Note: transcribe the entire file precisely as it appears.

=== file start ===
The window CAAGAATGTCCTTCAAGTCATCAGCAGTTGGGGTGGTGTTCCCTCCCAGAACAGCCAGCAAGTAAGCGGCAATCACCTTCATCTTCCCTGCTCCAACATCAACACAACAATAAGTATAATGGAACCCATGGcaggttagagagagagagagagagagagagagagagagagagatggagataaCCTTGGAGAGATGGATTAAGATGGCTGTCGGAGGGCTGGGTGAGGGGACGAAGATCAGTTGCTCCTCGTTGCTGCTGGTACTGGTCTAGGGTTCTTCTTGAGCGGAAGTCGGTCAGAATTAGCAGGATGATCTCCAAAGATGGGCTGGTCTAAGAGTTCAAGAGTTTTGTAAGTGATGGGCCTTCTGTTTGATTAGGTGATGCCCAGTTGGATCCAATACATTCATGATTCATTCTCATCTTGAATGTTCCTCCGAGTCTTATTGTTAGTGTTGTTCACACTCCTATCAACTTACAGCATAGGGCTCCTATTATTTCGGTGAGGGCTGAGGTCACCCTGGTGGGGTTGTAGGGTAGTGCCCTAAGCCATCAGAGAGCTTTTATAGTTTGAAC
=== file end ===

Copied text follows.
The window CAAGAATGTCCTTCAAGTCATCAGCAGTTGGGGTGGTGTTCCCTCCCAGAACAGCCAGCAAGTAAGCGGCAATCACCTTCATCTTCCCTGCTCCAACATCAACACAACAATAAGTATAATGGAACCCATGGcaggttagagagagagagagagagagagagagagagagagagatggagataaCCTTGGAGAGATGGATTAAGATGGCTGTCGGAGGGCTGGGTGAGGGGACGAAGATCAGTTGCTCCTCGTTGCTGCTGGTACTGGTCTAGGGTTCTTCTTGAGCGGAAGTCGGTCAGAATTAGCAGGATGATCTCCAAAGATGGGCTGGTCTAAGAGTTCAAGAGTTTTGTAAGTGATGGGCCTTCTGTTTGATTAGGTGATGCCCAGTTGGATCCAATACATTCATGATTCATTCTCATCTTGAATGTTCCTCCGAGTCTTATTGTTAGTGTTGTTCACACTCCTATCAACTTACAGCATAGGGCTCCTATTATTTCGGTGAGGGCTGAGGTCACCCTGGTGGGGTTGTAGGGTAGTGCCCTAAGCCATCAGAGAGCTTTTATAGTTTGAAC